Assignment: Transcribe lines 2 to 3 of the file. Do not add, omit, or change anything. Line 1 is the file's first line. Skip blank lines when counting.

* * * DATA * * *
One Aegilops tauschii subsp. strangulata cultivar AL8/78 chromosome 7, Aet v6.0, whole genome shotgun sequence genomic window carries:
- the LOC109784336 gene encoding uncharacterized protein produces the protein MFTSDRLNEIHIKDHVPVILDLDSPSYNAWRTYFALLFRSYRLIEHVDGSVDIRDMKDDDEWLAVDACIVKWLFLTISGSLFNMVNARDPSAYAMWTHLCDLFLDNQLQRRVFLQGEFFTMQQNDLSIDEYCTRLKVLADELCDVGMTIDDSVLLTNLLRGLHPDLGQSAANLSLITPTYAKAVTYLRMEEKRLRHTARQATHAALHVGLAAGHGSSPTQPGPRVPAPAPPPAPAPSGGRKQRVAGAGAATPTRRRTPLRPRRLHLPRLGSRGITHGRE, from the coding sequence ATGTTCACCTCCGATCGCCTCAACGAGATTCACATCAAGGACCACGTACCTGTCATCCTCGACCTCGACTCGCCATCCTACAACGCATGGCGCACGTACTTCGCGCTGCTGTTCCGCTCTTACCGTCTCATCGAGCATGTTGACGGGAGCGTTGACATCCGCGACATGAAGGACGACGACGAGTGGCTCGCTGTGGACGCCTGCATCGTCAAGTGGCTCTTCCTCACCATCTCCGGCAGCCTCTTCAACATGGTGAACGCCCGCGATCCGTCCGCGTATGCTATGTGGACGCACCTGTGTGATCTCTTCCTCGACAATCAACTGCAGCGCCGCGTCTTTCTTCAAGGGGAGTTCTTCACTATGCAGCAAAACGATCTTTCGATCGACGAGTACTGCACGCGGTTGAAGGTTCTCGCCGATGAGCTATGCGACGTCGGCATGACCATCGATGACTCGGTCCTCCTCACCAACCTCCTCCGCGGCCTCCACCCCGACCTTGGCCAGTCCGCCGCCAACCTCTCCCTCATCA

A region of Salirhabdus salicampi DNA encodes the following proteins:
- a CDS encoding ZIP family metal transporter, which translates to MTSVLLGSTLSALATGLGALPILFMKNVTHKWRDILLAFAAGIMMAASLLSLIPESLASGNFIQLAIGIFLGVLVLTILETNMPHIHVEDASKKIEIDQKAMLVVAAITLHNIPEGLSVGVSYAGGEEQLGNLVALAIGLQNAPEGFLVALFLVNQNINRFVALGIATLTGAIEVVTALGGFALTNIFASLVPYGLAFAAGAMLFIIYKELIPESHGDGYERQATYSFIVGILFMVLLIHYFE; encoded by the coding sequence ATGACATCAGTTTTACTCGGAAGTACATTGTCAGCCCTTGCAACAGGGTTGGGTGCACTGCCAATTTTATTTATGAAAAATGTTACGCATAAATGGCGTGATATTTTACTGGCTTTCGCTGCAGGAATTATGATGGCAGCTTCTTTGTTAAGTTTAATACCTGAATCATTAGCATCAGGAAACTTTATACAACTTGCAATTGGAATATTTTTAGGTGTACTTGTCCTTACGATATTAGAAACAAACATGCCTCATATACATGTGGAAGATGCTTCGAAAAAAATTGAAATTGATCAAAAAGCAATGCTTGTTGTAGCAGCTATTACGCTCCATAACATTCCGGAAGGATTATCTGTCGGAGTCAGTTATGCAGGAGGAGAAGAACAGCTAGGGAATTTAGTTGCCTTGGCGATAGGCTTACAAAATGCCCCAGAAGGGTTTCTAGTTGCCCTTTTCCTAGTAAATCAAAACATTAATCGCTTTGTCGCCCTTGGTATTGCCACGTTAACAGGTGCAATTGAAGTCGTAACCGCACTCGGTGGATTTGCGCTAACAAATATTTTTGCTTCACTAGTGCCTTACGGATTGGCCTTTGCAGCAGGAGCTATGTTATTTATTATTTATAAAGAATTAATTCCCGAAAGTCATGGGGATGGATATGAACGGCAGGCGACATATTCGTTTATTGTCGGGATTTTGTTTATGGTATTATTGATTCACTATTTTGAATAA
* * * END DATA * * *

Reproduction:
- the LOC109784336 gene encoding uncharacterized protein produces the protein MFTSDRLNEIHIKDHVPVILDLDSPSYNAWRTYFALLFRSYRLIEHVDGSVDIRDMKDDDEWLAVDACIVKWLFLTISGSLFNMVNARDPSAYAMWTHLCDLFLDNQLQRRVFLQGEFFTMQQNDLSIDEYCTRLKVLADELCDVGMTIDDSVLLTNLLRGLHPDLGQSAANLSLITPTYAKAVTYLRMEEKRLRHTARQATHAALHVGLAAGHGSSPTQPGPRVPAPAPPPAPAPSGGRKQRVAGAGAATPTRRRTPLRPRRLHLPRLGSRGITHGRE, from the coding sequence ATGTTCACCTCCGATCGCCTCAACGAGATTCACATCAAGGACCACGTACCTGTCATCCTCGACCTCGACTCGCCATCCTACAACGCATGGCGCACGTACTTCGCGCTGCTGTTCCGCTCTTACCGTCTCATCGAGCATGTTGACGGGAGCGTTGACATCCGCGACATGAAGGACGACGACGAGTGGCTCGCTGTGGACGCCTGCATCGTCAAGTGGCTCTTCCTCACCATCTCCGGCAGCCTCTTCAACATGGTGAACGCCCGCGATCCGTCCGCGTATGCTATGTGGACGCACCTGTGTGATCTCTTCCTCGACAATCAACTGCAGCGCCGCGTCTTTCTTCAAGGGGAGTTCTTCACTATGCAGCAAAACGATCTTTCGATCGACGAGTACTGCACGCGGTTGAAGGTTCTCGCCGATGAGCTATGCGACGTCGGCATGACCATCGATGACTCGGTCCTCCTCACCAACCTCCTCCGCGGCCTCCACCCCGACCTTGGCCAGTCCGCCGCCAACCTCTCCCTCATCA

A region of Salirhabdus salicampi DNA encodes the following proteins: